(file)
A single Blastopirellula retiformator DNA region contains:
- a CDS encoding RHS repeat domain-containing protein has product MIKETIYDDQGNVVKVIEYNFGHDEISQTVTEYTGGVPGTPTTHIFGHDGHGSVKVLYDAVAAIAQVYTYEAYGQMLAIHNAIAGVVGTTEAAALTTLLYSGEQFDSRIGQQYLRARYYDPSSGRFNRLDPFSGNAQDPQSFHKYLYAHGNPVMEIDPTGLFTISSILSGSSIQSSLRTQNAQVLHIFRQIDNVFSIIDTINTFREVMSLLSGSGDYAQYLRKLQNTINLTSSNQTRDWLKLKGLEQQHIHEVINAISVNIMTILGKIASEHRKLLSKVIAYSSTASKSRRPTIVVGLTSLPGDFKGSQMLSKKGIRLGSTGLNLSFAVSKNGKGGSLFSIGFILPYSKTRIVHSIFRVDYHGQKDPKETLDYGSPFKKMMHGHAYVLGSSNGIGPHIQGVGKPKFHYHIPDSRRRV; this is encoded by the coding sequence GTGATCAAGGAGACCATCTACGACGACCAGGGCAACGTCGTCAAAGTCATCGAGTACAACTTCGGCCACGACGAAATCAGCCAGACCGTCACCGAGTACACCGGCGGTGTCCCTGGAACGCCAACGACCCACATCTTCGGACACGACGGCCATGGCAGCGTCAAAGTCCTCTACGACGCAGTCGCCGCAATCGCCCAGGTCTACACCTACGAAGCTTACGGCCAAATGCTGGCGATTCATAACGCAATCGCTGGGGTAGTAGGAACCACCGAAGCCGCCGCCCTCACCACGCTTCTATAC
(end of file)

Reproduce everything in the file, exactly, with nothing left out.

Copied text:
A single Blastopirellula retiformator DNA region contains:
- a CDS encoding RHS repeat domain-containing protein has product MIKETIYDDQGNVVKVIEYNFGHDEISQTVTEYTGGVPGTPTTHIFGHDGHGSVKVLYDAVAAIAQVYTYEAYGQMLAIHNAIAGVVGTTEAAALTTLLYSGEQFDSRIGQQYLRARYYDPSSGRFNRLDPFSGNAQDPQSFHKYLYAHGNPVMEIDPTGLFTISSILSGSSIQSSLRTQNAQVLHIFRQIDNVFSIIDTINTFREVMSLLSGSGDYAQYLRKLQNTINLTSSNQTRDWLKLKGLEQQHIHEVINAISVNIMTILGKIASEHRKLLSKVIAYSSTASKSRRPTIVVGLTSLPGDFKGSQMLSKKGIRLGSTGLNLSFAVSKNGKGGSLFSIGFILPYSKTRIVHSIFRVDYHGQKDPKETLDYGSPFKKMMHGHAYVLGSSNGIGPHIQGVGKPKFHYHIPDSRRRV; this is encoded by the coding sequence GTGATCAAGGAGACCATCTACGACGACCAGGGCAACGTCGTCAAAGTCATCGAGTACAACTTCGGCCACGACGAAATCAGCCAGACCGTCACCGAGTACACCGGCGGTGTCCCTGGAACGCCAACGACCCACATCTTCGGACACGACGGCCATGGCAGCGTCAAAGTCCTCTACGACGCAGTCGCCGCAATCGCCCAGGTCTACACCTACGAAGCTTACGGCCAAATGCTGGCGATTCATAACGCAATCGCTGGGGTAGTAGGAACCACCGAAGCCGCCGCCCTCACCACGCTTCTATAC